The Book of Psalms

Friday: Obedience While Waiting


Theme: Obedience Leading to Freedom
In this week’s lessons, we see that obedience, Bible study, and prayer lead to true freedom. 
Scripture: Psalm 119:153-168
In yesterday’s study, we talked about the need to study the Bible daily, systematically, and comprehensively. Today we will look at two other necessary elements if you want to know God as he speaks to you through the Bible. 
4. Study the Bible devotionally. Nothing is clearer in this psalm than the close, indissoluble link between knowledge of God and study of the Word of God, between loving God and loving the Bible. 
There is a danger when we speak of daily, systematic and comprehensive study of the Bible of leading a person to think that such study is therefore mechanical and can be pursued in much the same manner as one would study a secular text in a university. That is not the case. In other books we study to become wise. In reading the Bible we study to know God, hear his voice and be changed by him as we grow in holiness. 
And there is this, too. If we really want the Bible to become a part of us so that, by this means, the mind of Christ, which is expressed in the Bible, becomes our mind at least in part, then we must memorize important sections of Scripture. Our educational system does little to stress memorization today. But those who were educated a generation ago will testify that what they memorized then, whether simple verses or more complex passages from Shakespeare or another distinguished writer, have remained with them and have thereby become a part of what they are. That is what we need as Christians. We need to allow the Word of God to become a part of us. To have that happen we must memorize it. 
Pat Williams, the general manager of the Orlando Magic basketball team, is a very busy man. He is always under pressure. Nevertheless, he spends twenty minutes a day in uninterrupted Bible study and in addition to that spends whatever time is necessary to memorize one verse of the Bible every day. He has memorized a verse a day for years, and he testifies that this is the single most important factor in his spiritual growth. 
5. Study the Bible prayerfully. It is impossible to study the Bible devotionally without praying, since we are coming to God in Scripture and must communicate with him verbally if we do. But although prayer is part of a devotional study of Scripture, prayer is worth stressing for its own sake, if only because we so often neglect it. The best way to study the Bible is to encompass the study in prayer. It is what we looked at in last week’s study (“Using God’s Word in Prayer”). 
Before we begin we should say, “Lord God, I am turning to your Word. I cannot understand it as I should. I need your Holy Spirit to instruct me and draw a proper response from me. What I understand I want to obey. Help me to do that for Jesus’ sake.” Then we must study the passage, and when we find something that pertains to our lives, we must stop and acknowledge that prayerfully. Without regular, personal Bible study and prayer, we are not really walking with Christ as his followers, and we are certainly not obeying him in specific areas.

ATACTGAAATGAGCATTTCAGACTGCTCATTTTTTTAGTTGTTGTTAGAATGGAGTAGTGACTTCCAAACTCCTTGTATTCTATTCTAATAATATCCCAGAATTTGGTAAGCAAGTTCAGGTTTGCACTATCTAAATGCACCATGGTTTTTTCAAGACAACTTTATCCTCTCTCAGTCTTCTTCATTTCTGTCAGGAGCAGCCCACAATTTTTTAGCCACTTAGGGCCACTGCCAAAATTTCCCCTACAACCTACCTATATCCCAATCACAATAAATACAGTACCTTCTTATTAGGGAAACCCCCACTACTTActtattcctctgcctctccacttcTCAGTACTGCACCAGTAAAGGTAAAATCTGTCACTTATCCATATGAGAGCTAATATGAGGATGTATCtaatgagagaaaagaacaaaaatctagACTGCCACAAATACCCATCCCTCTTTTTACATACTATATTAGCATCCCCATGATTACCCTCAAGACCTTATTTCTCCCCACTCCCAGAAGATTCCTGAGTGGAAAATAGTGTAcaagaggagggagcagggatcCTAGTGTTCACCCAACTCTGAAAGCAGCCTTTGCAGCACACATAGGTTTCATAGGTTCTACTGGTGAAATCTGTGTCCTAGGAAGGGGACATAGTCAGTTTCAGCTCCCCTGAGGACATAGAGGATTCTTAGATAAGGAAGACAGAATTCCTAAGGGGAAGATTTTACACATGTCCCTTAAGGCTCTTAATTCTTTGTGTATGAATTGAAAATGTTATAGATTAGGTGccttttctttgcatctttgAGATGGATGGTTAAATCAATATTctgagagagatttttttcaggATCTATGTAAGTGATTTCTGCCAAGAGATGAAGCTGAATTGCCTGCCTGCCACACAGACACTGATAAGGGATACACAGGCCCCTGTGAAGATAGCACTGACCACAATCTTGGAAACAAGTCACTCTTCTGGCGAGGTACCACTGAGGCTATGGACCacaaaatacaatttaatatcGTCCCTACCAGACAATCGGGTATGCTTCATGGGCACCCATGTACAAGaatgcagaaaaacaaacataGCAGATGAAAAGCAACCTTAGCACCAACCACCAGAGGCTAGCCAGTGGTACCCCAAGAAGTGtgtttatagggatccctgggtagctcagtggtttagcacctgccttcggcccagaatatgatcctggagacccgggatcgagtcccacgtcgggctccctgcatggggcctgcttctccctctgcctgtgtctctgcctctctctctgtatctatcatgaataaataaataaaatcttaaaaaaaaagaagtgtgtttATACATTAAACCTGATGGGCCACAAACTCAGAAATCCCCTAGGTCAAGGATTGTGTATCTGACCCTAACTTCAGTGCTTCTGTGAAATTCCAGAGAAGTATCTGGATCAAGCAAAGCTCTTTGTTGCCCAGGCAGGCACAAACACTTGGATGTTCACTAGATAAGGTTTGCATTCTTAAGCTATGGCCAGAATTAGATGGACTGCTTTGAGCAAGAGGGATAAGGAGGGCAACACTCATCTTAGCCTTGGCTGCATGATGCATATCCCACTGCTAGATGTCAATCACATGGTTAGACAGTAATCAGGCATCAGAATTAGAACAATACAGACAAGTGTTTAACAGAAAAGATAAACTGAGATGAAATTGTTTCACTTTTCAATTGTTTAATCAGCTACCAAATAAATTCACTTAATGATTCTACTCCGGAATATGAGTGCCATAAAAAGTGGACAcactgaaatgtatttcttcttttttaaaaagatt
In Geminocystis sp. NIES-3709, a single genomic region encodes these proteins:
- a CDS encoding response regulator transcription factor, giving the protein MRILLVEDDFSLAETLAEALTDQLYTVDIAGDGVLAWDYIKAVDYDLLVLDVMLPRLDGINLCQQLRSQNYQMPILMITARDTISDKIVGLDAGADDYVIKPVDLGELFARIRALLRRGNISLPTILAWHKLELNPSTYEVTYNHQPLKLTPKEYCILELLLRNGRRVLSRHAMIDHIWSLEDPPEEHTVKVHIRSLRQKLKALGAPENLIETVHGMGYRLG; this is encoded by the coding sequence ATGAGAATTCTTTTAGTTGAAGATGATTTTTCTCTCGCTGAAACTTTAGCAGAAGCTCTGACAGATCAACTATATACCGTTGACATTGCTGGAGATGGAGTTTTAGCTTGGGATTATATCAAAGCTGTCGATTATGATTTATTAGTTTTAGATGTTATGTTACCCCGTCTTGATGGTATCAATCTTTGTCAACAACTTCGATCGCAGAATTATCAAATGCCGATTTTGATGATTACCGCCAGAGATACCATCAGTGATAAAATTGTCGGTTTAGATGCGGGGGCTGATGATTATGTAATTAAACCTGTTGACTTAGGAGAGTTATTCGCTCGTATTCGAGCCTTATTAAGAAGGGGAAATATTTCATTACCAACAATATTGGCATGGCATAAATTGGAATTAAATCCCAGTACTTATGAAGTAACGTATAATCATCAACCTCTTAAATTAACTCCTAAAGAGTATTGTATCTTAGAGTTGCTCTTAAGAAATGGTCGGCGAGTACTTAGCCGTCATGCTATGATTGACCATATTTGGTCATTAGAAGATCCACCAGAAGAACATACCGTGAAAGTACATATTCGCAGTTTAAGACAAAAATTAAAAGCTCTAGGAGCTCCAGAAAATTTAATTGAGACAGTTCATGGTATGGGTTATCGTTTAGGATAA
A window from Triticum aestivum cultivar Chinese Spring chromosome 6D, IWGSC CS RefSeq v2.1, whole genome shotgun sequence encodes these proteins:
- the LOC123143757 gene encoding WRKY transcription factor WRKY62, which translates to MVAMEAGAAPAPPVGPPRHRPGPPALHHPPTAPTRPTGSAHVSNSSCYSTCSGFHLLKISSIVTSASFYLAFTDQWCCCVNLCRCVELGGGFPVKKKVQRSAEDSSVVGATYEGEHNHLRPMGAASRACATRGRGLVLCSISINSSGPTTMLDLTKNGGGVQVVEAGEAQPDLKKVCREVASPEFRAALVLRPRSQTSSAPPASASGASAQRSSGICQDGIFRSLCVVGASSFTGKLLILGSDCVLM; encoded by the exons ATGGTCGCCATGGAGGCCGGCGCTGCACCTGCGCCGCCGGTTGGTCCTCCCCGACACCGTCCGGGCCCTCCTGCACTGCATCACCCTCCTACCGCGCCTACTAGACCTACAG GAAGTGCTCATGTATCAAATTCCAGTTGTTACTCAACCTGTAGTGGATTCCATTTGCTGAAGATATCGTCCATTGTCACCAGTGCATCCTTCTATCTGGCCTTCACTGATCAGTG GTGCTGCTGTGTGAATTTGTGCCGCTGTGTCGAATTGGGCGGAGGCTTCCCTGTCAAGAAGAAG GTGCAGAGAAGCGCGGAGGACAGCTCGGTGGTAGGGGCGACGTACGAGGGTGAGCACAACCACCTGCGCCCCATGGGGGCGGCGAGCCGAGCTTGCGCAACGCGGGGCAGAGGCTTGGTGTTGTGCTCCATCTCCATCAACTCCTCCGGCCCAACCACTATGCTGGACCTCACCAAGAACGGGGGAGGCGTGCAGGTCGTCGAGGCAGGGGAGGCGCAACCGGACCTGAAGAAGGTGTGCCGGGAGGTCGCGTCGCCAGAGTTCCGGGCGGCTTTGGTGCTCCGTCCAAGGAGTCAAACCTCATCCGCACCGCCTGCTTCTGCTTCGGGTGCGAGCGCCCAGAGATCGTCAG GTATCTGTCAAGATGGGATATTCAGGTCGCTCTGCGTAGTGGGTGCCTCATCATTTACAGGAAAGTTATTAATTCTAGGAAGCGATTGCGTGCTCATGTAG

Suppose we do pursue regular, personal Bible study? Suppose we do earnestly seek to know the mind of our Savior and obediently follow where he leads? What do we find then? Some would say that we plunge into a dull monotony of life or at best have a list of dull rules to follow, but those who actually follow Christ find something different. They find adventure with God and a deliverance from self, which is an amazing form of liberty. 
Jesus taught this in his day. He had been expounding on the source of his teachings, and many who listened had believed on him. He told them, “If you hold to my teaching, you are really my disciples. Then you will know the truth, and the truth will set you free” (John 8:31, 32). This angered some of his listeners. They replied, “We are Abraham’s descendants and have never been slaves of anyone. How can you say that we shall be set free?” (v. 33). Jesus did not reply that they had actually been slaves to many foreign governments, though he could have. Instead, he spoke of bondage to sin and showed that true freedom consists in deliverance from sin through obedience. “I tell you the truth, everyone who sins is a slave to sin….If the Son sets you free, you will be free indeed” (vv. 34, 36). And so it is! True freedom comes as we determine to obey Jesus. 
Study Questions: 

How can Bible study become mechanical? How can we keep it from becoming so? 
What is true freedom? 

Key Points:

We need to allow the Word of God to become a part of us. To have that happen, we must memorize it. 
True freedom comes as we determine to obey Jesus.

Prayer: Pray for God to help you with obedience and Bible study. 
Application: List the five elements of Bible study. Are any of the five either lacking in your study, or need to be improved upon? 
For Further Study: Is there someone you know who could benefit from a careful study of the Psalms? Consider giving James Boice’s three-volume paperback set as a gift of encouragement to them. Perhaps you could even study the Psalms along with them, meeting regularly for discussion and prayer. Order your copy from the Alliance of Confessing Evangelicals, and receive 25% off the regular price.

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